Let’s imagine an A.I. engineer who wants to create a chatbot that aligns with human values. Where is she supposed to go to determine a reliable metric of “human values”?. . .

Continue reading.

Written by Leisureguy

23 July 2021 at 1:23 pm

The Leakage Problem

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Pedestrian Observations has an interesting post:

I’ve spent more than ten years talking about the cost of construction of physical infrastructure, starting with subways and then branching on to other things, most.

And yet there’s a problem of comparable size when discussing infrastructure waste, which, lacking any better term for it, I am going to call leakage. The definition of leakage is any project that is bundled into an infrastructure package that is not useful to the project under discussion and is not costed together with it. A package, in turn, is any program that considers multiple projects together, such as a stimulus bill, a regular transport investment budget, or a referendum. The motivation for the term leakage is that money deeded to megaprojects leaks to unrelated or semi-related priorities. This often occurs for political reasons but apolitical examples exist as well.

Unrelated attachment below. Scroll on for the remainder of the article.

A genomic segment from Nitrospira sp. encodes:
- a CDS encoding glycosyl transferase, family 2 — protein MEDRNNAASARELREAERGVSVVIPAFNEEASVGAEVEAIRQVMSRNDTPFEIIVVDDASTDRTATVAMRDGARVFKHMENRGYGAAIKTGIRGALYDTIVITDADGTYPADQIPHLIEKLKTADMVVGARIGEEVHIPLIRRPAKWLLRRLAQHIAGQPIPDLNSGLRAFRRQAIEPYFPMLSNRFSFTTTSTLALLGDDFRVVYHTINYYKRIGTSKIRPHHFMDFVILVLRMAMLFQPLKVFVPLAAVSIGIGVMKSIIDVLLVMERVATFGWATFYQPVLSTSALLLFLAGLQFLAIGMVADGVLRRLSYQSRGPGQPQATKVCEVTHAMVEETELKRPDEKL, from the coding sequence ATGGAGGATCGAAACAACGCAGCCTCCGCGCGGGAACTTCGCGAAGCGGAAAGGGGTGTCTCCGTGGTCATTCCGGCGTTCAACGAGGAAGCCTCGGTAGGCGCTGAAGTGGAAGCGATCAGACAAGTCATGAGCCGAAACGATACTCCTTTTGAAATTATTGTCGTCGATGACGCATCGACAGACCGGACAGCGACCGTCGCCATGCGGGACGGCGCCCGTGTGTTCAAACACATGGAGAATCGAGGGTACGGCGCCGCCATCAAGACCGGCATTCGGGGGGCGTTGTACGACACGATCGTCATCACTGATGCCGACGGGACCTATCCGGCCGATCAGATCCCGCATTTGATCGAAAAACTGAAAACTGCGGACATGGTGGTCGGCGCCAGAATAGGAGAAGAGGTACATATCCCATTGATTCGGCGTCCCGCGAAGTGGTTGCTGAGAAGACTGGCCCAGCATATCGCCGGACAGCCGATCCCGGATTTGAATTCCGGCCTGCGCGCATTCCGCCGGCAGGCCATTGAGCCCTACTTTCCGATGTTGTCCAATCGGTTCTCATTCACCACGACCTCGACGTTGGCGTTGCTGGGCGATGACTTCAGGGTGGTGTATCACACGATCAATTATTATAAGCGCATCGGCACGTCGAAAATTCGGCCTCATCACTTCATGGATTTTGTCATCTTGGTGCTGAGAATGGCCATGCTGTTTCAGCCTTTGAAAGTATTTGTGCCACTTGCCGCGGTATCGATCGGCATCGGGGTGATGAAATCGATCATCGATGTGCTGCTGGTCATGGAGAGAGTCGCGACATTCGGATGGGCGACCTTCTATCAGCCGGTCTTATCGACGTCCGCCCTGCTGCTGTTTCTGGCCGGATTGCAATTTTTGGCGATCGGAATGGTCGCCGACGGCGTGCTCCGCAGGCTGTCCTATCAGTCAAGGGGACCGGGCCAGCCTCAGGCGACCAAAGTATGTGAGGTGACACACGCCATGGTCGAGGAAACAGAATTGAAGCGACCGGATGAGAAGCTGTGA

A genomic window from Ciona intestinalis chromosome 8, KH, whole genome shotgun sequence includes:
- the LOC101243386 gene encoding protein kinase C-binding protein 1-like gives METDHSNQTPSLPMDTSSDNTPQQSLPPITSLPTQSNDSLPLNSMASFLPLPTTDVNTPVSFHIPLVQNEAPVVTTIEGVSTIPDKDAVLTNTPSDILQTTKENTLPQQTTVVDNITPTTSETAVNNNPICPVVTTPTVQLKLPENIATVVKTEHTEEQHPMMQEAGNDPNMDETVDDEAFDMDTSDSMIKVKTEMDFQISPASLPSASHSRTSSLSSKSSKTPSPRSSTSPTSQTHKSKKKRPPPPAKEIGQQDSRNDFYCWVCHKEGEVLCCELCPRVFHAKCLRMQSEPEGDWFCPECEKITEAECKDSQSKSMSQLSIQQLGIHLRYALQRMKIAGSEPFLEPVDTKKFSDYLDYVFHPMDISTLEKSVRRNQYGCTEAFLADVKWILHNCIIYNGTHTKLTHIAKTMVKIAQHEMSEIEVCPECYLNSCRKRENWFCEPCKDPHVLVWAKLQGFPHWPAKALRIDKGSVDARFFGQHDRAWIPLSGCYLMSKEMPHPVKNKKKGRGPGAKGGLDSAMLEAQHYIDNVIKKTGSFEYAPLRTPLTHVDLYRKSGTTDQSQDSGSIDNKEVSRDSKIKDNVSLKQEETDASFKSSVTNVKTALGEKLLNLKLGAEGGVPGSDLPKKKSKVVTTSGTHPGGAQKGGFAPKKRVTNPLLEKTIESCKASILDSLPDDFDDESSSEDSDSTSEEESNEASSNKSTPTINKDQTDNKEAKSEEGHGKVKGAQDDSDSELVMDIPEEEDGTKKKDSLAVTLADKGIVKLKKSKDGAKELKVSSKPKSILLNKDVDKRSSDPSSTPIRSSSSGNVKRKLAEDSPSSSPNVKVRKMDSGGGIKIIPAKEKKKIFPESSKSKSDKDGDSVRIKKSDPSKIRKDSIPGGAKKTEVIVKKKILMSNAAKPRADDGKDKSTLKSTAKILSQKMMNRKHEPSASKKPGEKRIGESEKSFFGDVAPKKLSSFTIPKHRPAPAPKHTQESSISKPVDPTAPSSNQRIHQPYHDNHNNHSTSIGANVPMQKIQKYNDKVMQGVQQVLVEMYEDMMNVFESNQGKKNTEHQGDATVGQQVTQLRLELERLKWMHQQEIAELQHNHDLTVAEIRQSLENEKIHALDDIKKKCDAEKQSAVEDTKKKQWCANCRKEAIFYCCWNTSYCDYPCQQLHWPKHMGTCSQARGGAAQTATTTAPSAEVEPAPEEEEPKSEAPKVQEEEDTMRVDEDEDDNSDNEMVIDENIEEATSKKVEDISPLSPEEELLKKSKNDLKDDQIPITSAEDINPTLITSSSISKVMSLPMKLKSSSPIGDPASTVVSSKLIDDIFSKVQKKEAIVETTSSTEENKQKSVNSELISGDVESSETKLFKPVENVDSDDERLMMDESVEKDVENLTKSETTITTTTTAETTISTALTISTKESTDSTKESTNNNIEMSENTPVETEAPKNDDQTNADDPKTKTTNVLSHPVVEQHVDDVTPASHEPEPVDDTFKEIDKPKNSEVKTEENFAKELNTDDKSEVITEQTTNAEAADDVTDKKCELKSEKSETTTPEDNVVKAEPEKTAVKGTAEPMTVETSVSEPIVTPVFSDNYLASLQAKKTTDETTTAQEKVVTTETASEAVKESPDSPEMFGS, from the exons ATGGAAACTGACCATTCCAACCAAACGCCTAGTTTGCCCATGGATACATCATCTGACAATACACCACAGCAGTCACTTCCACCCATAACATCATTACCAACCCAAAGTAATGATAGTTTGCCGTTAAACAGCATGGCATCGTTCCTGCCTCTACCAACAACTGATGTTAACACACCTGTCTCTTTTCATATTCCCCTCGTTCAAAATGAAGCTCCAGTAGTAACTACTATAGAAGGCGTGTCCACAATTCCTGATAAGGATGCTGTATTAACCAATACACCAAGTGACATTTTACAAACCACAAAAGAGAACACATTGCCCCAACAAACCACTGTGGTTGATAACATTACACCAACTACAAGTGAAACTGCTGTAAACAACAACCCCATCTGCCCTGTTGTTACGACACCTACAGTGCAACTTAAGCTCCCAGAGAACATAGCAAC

Before going over some examples, I want to clarify that the distinction between leakage and high costs is not ironclad. Sometimes, high costs come from bundled projects that are costed together with the project at hand; in the US they’re called betterments, for example the $100 million 3 km bike lane called the Somerville Community Path for the first, aborted iteration of the Green Line Extension in Boston. This blur is endemic to general improvement projects, such as rail electrification, and also to Northeast Corridor high-speed rail plans, but elsewhere, the distinction is clearer.

Finally, while normally I focus on construction costs for public transport, leakage is a big problem in the United States for highway investment, for political reasons. As I will explain below, I believe that nearly all highway investment in the US is waste thanks to leakage, even ignoring the elevated costs of urban road tunnels.